Paging varminterror or other long range shooters: top optics?

Discussion in 'Long Gun Accessories and Optics' started by 1KPerDay, Aug 18, 2022.

  1. rabid wombat

    rabid wombat Member

    Mar 16, 2014

    Quick question….what does the ‘black 1-0-1, 0-2’ cross hair off center do?

  2. Varminterror

    Varminterror Member

    Jul 17, 2016
    It’s a 0.1mil grid, for more accurately measuring height and width of targets/field references.
  3. taliv

    taliv Moderator Staff Member

    Oct 23, 2004
    back in the day, people had to estimate distance by measuring the width of the target in mils and then doing some math, aka "milling".

    it was very difficult to do with round and oval mils in the original "mil dot" scopes, so companies started putting fine hashes in various places on the reticle. different strategies included .2 mil hashes and dots everywhere (see several in post 14 on prev page) or putting .1 hashes on the edges (see the G3 in post 14). the latter was a poor strategy because the edge of the glass usually has a lot more distortion than the center and it makes it more prone to error, PLUS, you have to be a lot more steady/still to measure the size of a target than you do to actually shoot it. i can wobble around quite a bit and still hit targets, but i have to be still to measure them. so getting a good NPA on the edge of the glass, and then having to move 10+ mils away sometimes means rebuilding the position a bit. it's time consuming. so the closer to the center of the glass you can measure something, the better. that's why the reticle walkalong posted improved on the G3 by moving the fine hashes in to around mil 4 instead of 8.

    the genius of the gaps in teh reticle i posted is that you can measure everything on the line at every mil. for example, between the major mil hashes you have one small hash at .5 and a .1 gap from .2 to .3 and .7 to .8. so, from the major hash it's
    .2 to the start of the gap
    .3 to the end of gap
    each dash is .4
    .5 to the small hash
    .6 from gap to gap inclusive
    .7 to the start of the second gap
    .8 to the end of the second gap
    .9 is two dashes and a gap

    these days, pretty much everyone has an LRF, but there are still times to use milling. LRFs aren't perfect, and sometimes you can have rolling hills etc and devious match directors will put targets on the hill tops so they appear next to each other but are in fact maybe 200 yards apart. or you might just have trees or bushes in front and behind the targets. a good LRF will typically return two ranges and you'll have to pick which one is correct. if you know the size, you can quickly mil the target and know which reading from the LRF to use.

    but the more common use is when spotting, to give corrections to a teammate. being able to quickly measure the distance between where the bullet was supposed to go and where you saw it actually land, using the reticle, then conveying that to your teammate for quick 2nd round hits is a key skill.

    edit: 2 decades ago i started a thread for practicing... all the pics have disappeared now though (back then, THR had a white background so i made the answer text white so it would be invisible until you highlight it, but now not so much)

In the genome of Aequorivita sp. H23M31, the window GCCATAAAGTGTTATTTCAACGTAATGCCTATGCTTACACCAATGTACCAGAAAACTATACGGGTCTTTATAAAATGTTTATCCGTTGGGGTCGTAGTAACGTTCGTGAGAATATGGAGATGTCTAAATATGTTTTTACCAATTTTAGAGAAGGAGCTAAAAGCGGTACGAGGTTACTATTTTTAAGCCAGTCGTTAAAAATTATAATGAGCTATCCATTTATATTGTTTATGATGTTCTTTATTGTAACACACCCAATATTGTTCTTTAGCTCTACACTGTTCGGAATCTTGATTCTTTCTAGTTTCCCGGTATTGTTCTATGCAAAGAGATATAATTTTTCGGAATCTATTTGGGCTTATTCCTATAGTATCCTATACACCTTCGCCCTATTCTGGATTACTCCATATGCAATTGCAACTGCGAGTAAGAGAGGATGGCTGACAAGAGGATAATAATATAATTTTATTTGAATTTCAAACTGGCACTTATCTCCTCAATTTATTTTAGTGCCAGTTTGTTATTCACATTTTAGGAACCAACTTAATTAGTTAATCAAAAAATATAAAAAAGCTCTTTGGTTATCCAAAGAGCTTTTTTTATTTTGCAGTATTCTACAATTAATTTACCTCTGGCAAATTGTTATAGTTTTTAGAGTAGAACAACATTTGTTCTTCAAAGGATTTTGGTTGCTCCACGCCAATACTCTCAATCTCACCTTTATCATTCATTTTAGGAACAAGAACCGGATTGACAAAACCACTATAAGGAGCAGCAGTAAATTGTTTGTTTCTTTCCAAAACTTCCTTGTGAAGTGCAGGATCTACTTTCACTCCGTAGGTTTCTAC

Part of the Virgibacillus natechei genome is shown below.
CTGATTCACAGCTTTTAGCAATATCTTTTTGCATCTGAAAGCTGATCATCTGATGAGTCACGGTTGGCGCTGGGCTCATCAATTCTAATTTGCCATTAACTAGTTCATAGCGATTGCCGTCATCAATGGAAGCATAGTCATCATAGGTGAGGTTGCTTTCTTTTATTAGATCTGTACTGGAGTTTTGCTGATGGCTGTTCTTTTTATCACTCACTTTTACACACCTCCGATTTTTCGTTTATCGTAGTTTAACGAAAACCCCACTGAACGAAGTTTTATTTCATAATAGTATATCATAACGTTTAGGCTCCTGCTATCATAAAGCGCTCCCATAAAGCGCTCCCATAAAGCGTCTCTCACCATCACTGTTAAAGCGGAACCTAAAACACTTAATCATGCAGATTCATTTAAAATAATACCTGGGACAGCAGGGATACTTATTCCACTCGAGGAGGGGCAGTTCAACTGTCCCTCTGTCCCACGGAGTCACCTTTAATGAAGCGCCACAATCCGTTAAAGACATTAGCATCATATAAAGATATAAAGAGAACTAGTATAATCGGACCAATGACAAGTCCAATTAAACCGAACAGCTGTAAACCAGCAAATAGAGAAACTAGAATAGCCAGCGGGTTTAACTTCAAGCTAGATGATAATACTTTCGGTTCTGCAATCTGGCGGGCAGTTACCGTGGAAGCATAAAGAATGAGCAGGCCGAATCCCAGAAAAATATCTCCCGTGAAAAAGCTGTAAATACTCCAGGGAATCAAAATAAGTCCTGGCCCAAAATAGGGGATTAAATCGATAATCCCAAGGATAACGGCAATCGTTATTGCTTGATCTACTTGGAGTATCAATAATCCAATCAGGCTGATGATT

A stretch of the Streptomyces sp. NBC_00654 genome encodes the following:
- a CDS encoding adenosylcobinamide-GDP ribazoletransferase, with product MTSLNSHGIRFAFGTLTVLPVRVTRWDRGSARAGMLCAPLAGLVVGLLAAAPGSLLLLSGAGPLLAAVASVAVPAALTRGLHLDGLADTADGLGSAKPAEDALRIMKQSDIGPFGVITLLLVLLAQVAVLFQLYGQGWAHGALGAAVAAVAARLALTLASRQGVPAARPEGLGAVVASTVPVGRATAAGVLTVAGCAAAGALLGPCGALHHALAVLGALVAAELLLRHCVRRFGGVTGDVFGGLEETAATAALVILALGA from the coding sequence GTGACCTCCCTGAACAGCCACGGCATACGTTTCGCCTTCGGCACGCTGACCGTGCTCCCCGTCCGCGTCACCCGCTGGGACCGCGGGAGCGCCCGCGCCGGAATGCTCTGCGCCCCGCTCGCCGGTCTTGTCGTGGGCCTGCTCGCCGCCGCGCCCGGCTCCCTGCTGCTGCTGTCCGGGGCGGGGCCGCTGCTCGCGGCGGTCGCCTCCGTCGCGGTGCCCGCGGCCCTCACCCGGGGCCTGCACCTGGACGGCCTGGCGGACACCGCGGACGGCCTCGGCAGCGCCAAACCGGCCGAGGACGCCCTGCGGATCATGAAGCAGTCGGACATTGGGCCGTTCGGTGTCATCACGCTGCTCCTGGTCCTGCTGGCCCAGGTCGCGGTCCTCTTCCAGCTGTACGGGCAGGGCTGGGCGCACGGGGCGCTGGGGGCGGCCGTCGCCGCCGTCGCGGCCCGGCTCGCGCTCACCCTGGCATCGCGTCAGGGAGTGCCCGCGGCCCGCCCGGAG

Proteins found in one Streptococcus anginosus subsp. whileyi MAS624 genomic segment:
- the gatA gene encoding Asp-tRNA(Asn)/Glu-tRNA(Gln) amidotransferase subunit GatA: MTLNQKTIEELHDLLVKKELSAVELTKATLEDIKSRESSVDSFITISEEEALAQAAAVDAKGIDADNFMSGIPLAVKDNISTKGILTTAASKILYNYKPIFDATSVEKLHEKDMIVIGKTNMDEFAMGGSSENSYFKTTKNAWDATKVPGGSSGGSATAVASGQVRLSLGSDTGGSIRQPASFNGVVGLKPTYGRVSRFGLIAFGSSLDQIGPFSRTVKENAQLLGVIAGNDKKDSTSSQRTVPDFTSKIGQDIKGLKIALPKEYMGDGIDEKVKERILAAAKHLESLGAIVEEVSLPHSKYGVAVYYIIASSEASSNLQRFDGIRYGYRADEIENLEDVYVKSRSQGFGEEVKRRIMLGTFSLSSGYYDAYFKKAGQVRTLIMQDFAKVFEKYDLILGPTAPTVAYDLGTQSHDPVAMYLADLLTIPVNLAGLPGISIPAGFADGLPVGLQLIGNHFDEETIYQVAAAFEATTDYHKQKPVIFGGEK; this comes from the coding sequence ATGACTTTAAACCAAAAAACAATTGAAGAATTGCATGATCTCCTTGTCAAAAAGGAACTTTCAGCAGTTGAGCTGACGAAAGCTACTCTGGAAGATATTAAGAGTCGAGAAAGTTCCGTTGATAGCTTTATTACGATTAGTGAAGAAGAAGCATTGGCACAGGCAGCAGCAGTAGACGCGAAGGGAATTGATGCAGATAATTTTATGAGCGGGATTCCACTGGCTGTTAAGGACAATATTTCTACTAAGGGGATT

Last edited: Aug 21, 2022
    rabid wombat and Walkalong like this.
  4. taliv

    taliv Moderator Staff Member

    Oct 23, 2004
    btw, various other pros and cons of the reticle i posted....

    you can see the crosshair doesn't go all the way up. i'd actually prefer it only go 2 mils up instead of 5. but the clear space up there lets you catch your trace better without being distracted by the reticle. and honestly, hold unders are pretty rare compared to hold overs.

    the red lines in the reticle are intended to point out that if you turn on the illumination, the whole reticle lights up except for the ranging reticle rabid asked about. it's actually black when the illumination is off.

    the black lines on the edges are intended to draw your eyes to the crosshair on low magnification. the crosshair is going to be fairly difficult to see at say 5-8x magnification. those big black lines help you find it. HOWEVER, the downside is you only have 5 mils of windage and if you ever shoot in OK or WY you know 5 mils isn't enough. i'd strongly prefer the crosshair just continued to the edge. i never use 5-8x anyway
    1KPerDay, rabid wombat and Walkalong like this.
  5. Walkalong

    Walkalong Moderator Staff Member

    Nov 20, 2006
    The reticle in my Steiner T5Xi 5-25X56. Wish I had bought one of the 3-15s when it was on sale.
    Steiner SCR Reticle.jpg
    Gordon and rabid wombat like this.
  6. South Prairie Jim

    South Prairie Jim Member

    Apr 18, 2019
    Montana Gold Fields
    1E0E6545-BC08-408B-A652-EAD0F44CBD28.jpeg I have the SWFA 3-15x42 sfp with a one minute reticle that looks about like this on a 308 W . It really works well for ranging and hold overs
  7. thump_rrr

    thump_rrr Member

    Nov 7, 2010
    The North Country
    I have a Tangent Theta TT525P and I wouldn't hesitate to pull the trigger on one again.
    I also have a Gen 1 Bushnell Elite Tactical HDMR with a Horus H59 reticle.
    Once again a great scope for the money.
    The tracking on the Bushnell Elite Tactical is perfect.

    In the photo below there are also 2 Bushnell Elite Tactical ERS 6-24x50 with the G2 reticle. These are solid scopes for the money. (ET6245FG)
    They are discontinued but can be found second hand for a great deal.
    I think I picked mine up for around $700 Canadian.
    Last edited: Sep 20, 2022
    frogfurr, gyp_c2, Gordon and 2 others like this.
  8. Zak Smith

    Zak Smith Member

    Dec 24, 2002
    Fort Collins, CO, USA.
    Top about 5, no particular order;

    Tangent Theta
    gyp_c2, 1KPerDay and Walkalong like this.
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